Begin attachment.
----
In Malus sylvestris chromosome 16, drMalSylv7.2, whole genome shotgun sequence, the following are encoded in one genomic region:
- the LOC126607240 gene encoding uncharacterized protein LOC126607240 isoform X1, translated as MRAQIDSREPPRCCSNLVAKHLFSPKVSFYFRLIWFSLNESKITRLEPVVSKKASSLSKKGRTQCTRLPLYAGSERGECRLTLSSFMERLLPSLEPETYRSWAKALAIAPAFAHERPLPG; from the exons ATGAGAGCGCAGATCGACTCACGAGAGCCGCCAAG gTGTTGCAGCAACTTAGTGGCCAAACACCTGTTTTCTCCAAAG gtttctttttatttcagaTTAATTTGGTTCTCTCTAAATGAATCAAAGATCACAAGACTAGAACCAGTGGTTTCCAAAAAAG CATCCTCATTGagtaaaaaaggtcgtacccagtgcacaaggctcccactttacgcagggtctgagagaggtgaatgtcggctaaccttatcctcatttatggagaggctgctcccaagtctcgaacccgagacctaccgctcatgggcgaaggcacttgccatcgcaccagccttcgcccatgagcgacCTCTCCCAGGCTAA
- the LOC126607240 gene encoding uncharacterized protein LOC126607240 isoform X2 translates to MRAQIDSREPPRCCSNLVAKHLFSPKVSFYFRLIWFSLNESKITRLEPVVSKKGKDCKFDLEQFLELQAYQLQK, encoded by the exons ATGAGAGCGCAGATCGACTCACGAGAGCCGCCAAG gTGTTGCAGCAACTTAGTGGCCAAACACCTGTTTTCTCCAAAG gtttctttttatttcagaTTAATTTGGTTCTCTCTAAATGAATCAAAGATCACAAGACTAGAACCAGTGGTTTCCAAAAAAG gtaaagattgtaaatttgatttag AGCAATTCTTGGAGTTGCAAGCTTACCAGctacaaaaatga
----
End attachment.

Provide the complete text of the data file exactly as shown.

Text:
In Malus sylvestris chromosome 16, drMalSylv7.2, whole genome shotgun sequence, the following are encoded in one genomic region:
- the LOC126607240 gene encoding uncharacterized protein LOC126607240 isoform X1, translated as MRAQIDSREPPRCCSNLVAKHLFSPKVSFYFRLIWFSLNESKITRLEPVVSKKASSLSKKGRTQCTRLPLYAGSERGECRLTLSSFMERLLPSLEPETYRSWAKALAIAPAFAHERPLPG; from the exons ATGAGAGCGCAGATCGACTCACGAGAGCCGCCAAG gTGTTGCAGCAACTTAGTGGCCAAACACCTGTTTTCTCCAAAG gtttctttttatttcagaTTAATTTGGTTCTCTCTAAATGAATCAAAGATCACAAGACTAGAACCAGTGGTTTCCAAAAAAG CATCCTCATTGagtaaaaaaggtcgtacccagtgcacaaggctcccactttacgcagggtctgagagaggtgaatgtcggctaaccttatcctcatttatggagaggctgctcccaagtctcgaacccgagacctaccgctcatgggcgaaggcacttgccatcgcaccagccttcgcccatgagcgacCTCTCCCAGGCTAA
- the LOC126607240 gene encoding uncharacterized protein LOC126607240 isoform X2 translates to MRAQIDSREPPRCCSNLVAKHLFSPKVSFYFRLIWFSLNESKITRLEPVVSKKGKDCKFDLEQFLELQAYQLQK, encoded by the exons ATGAGAGCGCAGATCGACTCACGAGAGCCGCCAAG gTGTTGCAGCAACTTAGTGGCCAAACACCTGTTTTCTCCAAAG gtttctttttatttcagaTTAATTTGGTTCTCTCTAAATGAATCAAAGATCACAAGACTAGAACCAGTGGTTTCCAAAAAAG gtaaagattgtaaatttgatttag AGCAATTCTTGGAGTTGCAAGCTTACCAGctacaaaaatga